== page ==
Pros and Cons of First-Floor Primary Suites

Posted by Bob Wiedenmann

In recent years, it’s becoming more and more common to see primary suites in new homes located on the main level. And there are some pretty compelling reasons this is among the list of popular home trends. So, if you’re planning a new home, we recommend you take a deeper look at this trend and ask whether having a primary bedroom on the first floor is right for you. Though Sunwood Development can’t give you an answer to your question (only you can do that), we can take you through the pros and cons of a first-floor owner's suite. Then, you can decide for yourself!

First floor master suite picture

Why a First-Floor Primary Suite May Work For You 

Even if you don’t initially use your main level primary suite as your main bedroom, it still may make some sense to opt for this kind of design. Having an extra first-floor bedroom can come in handy in many different instances — especially if you’re planning on staying in your home for a long time. This allows you to get the most out of your space as you can easily transition it from one use to another throughout your lifetime.

  • It Makes a Great Guest Room: A primary suite (bedroom and bath) can be a great guest suite if you frequently have friends or family that visit. A fancy bedroom suite provides both comfort and privacy for your guests. It’s more relaxing for them and for the rest of your family. Plus, you won’t have to share the bathroom with your guests! 
  • Caring for Aging Parents: You may be expecting to have an aging family member living with you in the foreseeable future. A main-level suite is an ideal arrangement for this type of situation because it allows your in-laws or relatives to feel like part of the family. However, it still maintains a level of privacy, accessibility, and autonomy that can make a huge difference in comfortability. It also takes stairs out of the equation for someone who may have mobility issues.
  • Easy Access: A first-floor primary bedroom can also be ideal for any family member with a disability or someone recovering from surgery or an injury. Again, it allows you to eliminate the problems stairs can cause.
  • Distance from Older Children: Parents of older children (i.e. teens) often appreciate the idea of putting some distance between themselves and their increasingly louder offspring. Older kids also appreciate the independence that this kind of arrangement enables.
  • It Can Be An Ideal Home Office: Increasing numbers of us are working from home — either full-time or part-time. Having a suite on the lower level can be an ideal location for a good-sized home office with its own bathroom. Close the door and you can work undisturbed by the rest of the family.
  • Your Future Needs: Your needs may change in the future. Having a primary bedroom on the first floor is ideal for aging in place and being able to remain comfortably in your home without having to constantly go up and down the stairs. It allows you easy and safe access to the rooms you’ll use every day (kitchen, family room, laundry, garage). If you’re considering a home that you plan to remain in as you mature, a first-floor primary bedroom or suite is something you should be considering.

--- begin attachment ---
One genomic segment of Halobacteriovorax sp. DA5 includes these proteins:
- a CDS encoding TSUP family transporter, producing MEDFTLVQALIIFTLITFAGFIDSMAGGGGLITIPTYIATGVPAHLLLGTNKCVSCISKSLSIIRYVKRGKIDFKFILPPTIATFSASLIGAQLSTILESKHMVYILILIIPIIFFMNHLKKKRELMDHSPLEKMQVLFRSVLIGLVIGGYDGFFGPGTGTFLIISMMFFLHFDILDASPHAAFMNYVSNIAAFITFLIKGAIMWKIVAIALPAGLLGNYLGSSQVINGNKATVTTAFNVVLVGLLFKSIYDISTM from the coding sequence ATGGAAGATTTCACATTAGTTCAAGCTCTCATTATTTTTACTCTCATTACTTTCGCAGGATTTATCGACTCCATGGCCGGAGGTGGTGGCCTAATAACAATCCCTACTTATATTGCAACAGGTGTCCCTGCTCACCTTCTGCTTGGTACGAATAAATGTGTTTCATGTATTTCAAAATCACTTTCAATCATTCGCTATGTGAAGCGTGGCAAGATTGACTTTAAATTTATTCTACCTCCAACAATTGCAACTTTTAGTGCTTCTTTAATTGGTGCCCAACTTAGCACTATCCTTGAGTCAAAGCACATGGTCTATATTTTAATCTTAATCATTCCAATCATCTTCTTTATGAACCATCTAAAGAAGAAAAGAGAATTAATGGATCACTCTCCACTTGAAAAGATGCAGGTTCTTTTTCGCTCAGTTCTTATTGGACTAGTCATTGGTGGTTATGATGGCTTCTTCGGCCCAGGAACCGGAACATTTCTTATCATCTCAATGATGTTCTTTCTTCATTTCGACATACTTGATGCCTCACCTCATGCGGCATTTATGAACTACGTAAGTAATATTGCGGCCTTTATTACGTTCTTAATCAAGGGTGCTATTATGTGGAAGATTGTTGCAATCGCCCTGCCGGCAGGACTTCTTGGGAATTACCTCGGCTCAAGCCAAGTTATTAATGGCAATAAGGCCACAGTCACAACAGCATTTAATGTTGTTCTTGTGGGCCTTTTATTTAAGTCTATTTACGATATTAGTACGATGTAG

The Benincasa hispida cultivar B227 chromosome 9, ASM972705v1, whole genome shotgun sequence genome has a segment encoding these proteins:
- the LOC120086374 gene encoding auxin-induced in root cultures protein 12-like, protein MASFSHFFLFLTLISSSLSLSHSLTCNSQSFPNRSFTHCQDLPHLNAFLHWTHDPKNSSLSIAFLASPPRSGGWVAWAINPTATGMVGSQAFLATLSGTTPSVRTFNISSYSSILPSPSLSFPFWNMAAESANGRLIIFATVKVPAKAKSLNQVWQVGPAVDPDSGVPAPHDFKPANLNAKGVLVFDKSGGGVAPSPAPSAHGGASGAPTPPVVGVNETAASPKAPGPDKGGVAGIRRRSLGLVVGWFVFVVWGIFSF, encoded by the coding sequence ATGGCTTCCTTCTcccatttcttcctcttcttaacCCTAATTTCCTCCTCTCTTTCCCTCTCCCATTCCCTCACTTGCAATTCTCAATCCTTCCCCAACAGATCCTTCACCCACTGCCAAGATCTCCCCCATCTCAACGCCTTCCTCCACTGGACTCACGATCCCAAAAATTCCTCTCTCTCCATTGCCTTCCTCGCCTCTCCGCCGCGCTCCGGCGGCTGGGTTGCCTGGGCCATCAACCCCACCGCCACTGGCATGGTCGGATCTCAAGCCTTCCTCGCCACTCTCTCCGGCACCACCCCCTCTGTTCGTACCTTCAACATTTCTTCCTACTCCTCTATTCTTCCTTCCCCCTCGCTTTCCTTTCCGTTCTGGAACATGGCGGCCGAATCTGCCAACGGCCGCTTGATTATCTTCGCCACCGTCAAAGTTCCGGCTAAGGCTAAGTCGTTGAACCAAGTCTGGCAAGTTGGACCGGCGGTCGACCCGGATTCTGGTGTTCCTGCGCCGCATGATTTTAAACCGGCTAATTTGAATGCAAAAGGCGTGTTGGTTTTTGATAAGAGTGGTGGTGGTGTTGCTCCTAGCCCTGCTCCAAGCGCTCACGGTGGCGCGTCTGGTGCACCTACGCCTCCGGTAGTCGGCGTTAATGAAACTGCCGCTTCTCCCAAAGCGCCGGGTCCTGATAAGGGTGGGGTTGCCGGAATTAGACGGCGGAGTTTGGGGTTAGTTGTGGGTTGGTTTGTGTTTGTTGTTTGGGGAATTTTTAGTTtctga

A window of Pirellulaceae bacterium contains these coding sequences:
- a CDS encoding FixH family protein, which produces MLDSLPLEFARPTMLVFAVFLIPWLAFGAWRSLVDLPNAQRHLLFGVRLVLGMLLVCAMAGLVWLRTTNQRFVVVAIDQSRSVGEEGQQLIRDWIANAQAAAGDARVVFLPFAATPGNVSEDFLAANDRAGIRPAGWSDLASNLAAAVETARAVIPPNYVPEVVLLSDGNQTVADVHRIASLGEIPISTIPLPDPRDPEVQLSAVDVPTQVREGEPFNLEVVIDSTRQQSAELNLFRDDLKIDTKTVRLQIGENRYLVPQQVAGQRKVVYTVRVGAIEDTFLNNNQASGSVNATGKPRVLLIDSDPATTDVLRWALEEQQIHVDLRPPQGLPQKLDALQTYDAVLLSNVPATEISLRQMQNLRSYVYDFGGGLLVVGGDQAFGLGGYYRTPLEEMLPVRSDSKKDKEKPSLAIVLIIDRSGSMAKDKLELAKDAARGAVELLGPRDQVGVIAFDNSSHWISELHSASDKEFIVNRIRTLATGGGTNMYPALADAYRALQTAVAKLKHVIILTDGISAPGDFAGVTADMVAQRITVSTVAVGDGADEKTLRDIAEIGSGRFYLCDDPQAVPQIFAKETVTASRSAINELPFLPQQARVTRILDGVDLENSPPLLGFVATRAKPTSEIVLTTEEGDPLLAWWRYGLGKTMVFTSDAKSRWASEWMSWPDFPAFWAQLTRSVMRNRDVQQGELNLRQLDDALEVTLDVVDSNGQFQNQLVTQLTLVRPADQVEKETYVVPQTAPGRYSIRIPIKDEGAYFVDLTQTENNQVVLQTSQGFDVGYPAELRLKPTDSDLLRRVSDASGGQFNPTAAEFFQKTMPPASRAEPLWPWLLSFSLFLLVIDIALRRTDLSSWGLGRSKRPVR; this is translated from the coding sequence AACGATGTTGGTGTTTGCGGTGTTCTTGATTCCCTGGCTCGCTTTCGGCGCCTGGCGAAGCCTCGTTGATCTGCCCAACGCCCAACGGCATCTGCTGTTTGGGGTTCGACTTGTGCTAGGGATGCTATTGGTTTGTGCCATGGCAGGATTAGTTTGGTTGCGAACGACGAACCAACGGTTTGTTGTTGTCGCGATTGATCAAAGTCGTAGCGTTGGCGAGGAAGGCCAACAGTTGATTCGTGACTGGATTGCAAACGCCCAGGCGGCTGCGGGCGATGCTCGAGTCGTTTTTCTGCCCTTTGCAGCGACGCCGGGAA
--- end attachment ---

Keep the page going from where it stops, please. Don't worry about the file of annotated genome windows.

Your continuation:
Cozy Master Suite

When a Main-Level Primary Suite May Not Be Ideal

While there are plenty of advantages, there may be some situations in which locating the primary suite on the main level might not be ideal.

  • Close Proximity to Common Rooms: A first-floor primary bedroom will be closer to common rooms that are used for entertaining. If someone wants to turn in early to rest or sleep, that can make it hard to ensure peace and quiet in the bedroom. This can be an issue if you or your spouse keeps odd hours (i.e. for couples where one works night shifts or in emergency services with constantly varying hours). You may find that if your spouse or older kids want to entertain guests that activity can interfere with your sleep as well.
  • Distance from Younger Children: Having a main-floor primary bedroom might be awkward if your family has very young children. Even if you have monitors in the kids’ rooms, someone will end up running up and downstairs to check on the needs of younger family members.
  • You May Simply Prefer a One-level Plan: If you’re looking to downsize somewhat, you may simply prefer a home with less square footage. You may not want or need to heat, cool, and maintain two levels.

Master Suite BathroomChoosing the Best of Both Worlds

The pros and cons of a main-floor primary are related to your specific lifestyle. It’s always wise to think about how your family will use the various spaces in your home before deciding on a specific plan. In an ideal world, your home would be designed to accommodate your needs at every age and stage of your life. But the design that fits your needs best now might not be the ideal choice several years down the line. That’s why it’s so important to choose a floor plan that can adapt to your evolving needs

Consult with your builder before making an official decision about the location of your primary bedroom. During the design phase of the remodeling process, your builder should get a good idea of your lifestyle and future plans. Then, they can help you evaluate what placement is best for you. 

Want to learn more about home building? Get answers to questions like, “how long does it take to build a house?” and, “how does the supply chain impact my home construction?” at the Sunwood Development blog. 


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Tags: Aging in Place, Home Additions, Building a Custom Home


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